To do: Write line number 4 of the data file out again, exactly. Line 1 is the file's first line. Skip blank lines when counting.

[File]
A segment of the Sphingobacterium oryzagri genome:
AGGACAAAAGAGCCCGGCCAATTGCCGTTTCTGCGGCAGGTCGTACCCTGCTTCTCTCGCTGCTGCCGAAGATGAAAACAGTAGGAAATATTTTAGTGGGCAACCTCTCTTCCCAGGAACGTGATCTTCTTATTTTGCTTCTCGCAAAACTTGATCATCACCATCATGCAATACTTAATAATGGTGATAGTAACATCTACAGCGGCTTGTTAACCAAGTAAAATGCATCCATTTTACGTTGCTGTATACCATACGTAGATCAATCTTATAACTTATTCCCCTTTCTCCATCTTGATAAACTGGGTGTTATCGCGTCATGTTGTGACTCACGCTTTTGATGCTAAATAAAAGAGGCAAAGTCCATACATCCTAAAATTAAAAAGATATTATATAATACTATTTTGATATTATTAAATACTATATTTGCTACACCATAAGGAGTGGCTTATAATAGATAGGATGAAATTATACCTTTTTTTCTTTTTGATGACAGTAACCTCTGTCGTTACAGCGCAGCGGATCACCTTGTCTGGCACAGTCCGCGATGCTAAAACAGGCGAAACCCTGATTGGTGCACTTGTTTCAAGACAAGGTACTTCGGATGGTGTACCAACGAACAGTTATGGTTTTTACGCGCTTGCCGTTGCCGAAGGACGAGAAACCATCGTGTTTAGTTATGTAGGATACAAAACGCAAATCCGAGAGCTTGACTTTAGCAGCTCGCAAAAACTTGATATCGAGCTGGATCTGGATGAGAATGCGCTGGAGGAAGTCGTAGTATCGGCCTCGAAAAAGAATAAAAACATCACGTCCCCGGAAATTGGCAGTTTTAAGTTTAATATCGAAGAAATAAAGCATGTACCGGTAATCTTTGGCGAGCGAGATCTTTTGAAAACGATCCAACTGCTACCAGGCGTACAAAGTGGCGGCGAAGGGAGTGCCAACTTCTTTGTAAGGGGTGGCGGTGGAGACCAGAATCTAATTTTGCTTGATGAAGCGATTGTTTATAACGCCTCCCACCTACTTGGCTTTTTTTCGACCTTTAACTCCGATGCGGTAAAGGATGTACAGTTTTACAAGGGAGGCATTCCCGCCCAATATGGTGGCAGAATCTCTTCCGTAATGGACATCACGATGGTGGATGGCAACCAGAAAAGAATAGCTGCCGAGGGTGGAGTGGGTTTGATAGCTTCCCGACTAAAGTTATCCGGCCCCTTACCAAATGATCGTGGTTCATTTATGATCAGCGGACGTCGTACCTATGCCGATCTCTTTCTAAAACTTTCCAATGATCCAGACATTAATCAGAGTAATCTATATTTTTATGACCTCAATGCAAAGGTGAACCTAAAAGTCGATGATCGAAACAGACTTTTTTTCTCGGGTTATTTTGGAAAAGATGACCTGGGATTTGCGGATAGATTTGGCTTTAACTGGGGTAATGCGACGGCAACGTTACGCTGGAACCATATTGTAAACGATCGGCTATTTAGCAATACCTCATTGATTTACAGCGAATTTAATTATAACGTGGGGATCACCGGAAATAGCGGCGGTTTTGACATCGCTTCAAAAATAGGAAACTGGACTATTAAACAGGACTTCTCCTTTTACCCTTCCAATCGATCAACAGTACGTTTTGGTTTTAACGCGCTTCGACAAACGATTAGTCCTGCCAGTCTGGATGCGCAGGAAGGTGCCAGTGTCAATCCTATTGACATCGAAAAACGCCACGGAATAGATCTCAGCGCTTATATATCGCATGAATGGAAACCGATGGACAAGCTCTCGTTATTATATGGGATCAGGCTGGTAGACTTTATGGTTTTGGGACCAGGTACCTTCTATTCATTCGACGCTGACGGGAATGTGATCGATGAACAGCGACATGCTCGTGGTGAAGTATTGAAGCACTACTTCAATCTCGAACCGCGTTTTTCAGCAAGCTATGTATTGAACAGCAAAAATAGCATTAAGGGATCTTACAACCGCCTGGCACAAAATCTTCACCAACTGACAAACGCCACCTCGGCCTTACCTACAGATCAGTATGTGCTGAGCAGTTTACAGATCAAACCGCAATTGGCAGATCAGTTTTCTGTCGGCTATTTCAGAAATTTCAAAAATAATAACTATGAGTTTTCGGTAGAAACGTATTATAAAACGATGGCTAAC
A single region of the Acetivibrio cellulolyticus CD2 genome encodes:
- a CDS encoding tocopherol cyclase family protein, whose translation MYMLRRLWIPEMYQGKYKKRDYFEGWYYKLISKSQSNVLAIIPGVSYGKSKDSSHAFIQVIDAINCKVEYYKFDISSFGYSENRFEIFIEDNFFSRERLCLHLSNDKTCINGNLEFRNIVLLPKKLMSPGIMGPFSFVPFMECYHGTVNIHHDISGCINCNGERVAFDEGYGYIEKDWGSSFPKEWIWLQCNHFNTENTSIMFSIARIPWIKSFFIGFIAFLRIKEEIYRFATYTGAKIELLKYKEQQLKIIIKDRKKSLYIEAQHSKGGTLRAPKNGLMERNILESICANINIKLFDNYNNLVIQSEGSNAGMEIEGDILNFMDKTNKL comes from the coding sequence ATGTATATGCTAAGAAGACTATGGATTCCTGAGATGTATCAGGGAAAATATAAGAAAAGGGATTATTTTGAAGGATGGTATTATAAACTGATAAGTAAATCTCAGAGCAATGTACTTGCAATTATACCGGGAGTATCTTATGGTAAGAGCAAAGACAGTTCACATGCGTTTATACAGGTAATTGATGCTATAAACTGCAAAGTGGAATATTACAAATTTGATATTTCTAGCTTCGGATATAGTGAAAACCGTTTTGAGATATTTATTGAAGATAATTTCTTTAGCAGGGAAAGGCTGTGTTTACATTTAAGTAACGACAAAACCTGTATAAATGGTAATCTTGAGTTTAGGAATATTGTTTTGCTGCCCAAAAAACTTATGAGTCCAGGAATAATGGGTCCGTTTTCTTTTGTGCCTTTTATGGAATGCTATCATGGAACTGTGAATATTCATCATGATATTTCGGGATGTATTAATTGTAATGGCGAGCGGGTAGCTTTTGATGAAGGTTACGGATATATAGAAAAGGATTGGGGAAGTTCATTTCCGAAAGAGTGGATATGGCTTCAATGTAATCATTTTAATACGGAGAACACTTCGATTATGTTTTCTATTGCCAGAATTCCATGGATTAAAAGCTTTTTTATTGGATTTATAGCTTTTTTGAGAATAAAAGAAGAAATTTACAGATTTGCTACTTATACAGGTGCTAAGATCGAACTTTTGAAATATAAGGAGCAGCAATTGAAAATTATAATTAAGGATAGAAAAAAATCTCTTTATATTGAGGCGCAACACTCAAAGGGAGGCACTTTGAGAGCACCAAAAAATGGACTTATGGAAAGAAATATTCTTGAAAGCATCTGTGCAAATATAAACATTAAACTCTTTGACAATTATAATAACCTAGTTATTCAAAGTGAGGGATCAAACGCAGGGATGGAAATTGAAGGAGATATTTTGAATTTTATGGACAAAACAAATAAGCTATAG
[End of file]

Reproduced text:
- a CDS encoding tocopherol cyclase family protein, whose translation MYMLRRLWIPEMYQGKYKKRDYFEGWYYKLISKSQSNVLAIIPGVSYGKSKDSSHAFIQVIDAINCKVEYYKFDISSFGYSENRFEIFIEDNFFSRERLCLHLSNDKTCINGNLEFRNIVLLPKKLMSPGIMGPFSFVPFMECYHGTVNIHHDISGCINCNGERVAFDEGYGYIEKDWGSSFPKEWIWLQCNHFNTENTSIMFSIARIPWIKSFFIGFIAFLRIKEEIYRFATYTGAKIELLKYKEQQLKIIIKDRKKSLYIEAQHSKGGTLRAPKNGLMERNILESICANINIKLFDNYNNLVIQSEGSNAGMEIEGDILNFMDKTNKL comes from the coding sequence ATGTATATGCTAAGAAGACTATGGATTCCTGAGATGTATCAGGGAAAATATAAGAAAAGGGATTATTTTGAAGGATGGTATTATAAACTGATAAGTAAATCTCAGAGCAATGTACTTGCAATTATACCGGGAGTATCTTATGGTAAGAGCAAAGACAGTTCACATGCGTTTATACAGGTAATTGATGCTATAAACTGCAAAGTGGAATATTACAAATTTGATATTTCTAGCTTCGGATATAGTGAAAACCGTTTTGAGATATTTATTGAAGATAATTTCTTTAGCAGGGAAAGGCTGTGTTTACATTTAAGTAACGACAAAACCTGTATAAATGGTAATCTTGAGTTTAGGAATATTGTTTTGCTGCCCAAAAAACTTATGAGTCCAGGAATAATGGGTCCGTTTTCTTTTGTGCCTTTTATGGAATGCTATCATGGAACTGTGAATATTCATCATGATATTTCGGGATGTATTAATTGTAATGGCGAGCGGGTAGCTTTTGATGAAGGTTACGGATATATAGAAAAGGATTGGGGAAGTTCATTTCCGAAAGAGTGGATATGGCTTCAATGTAATCATTTTAATACGGAGAACACTTCGATTATGTTTTCTATTGCCAGAATTCCATGGATTAAAAGCTTTTTTATTGGATTTATAGCTTTTTTGAGAATAAAAGAAGAAATTTACAGATTTGCTACTTATACAGGTGCTAAGATCGAACTTTTGAAATATAAGGAGCAGCAATTGAAAATTATAATTAAGGATAGAAAAAAATCTCTTTATATTGAGGCGCAACACTCAAAGGGAGGCACTTTGAGAGCACCAAAAAATGGACTTATGGAAAGAAATATTCTTGAAAGCATCTGTGCAAATATAAACATTAAACTCTTTGACAATTATAATAACCTAGTTATTCAAAGTGAGGGATCAAACGCAGGGATGGAAATTGAAGGAGATATTTTGAATTTTATGGACAAAACAAATAAGCTATAG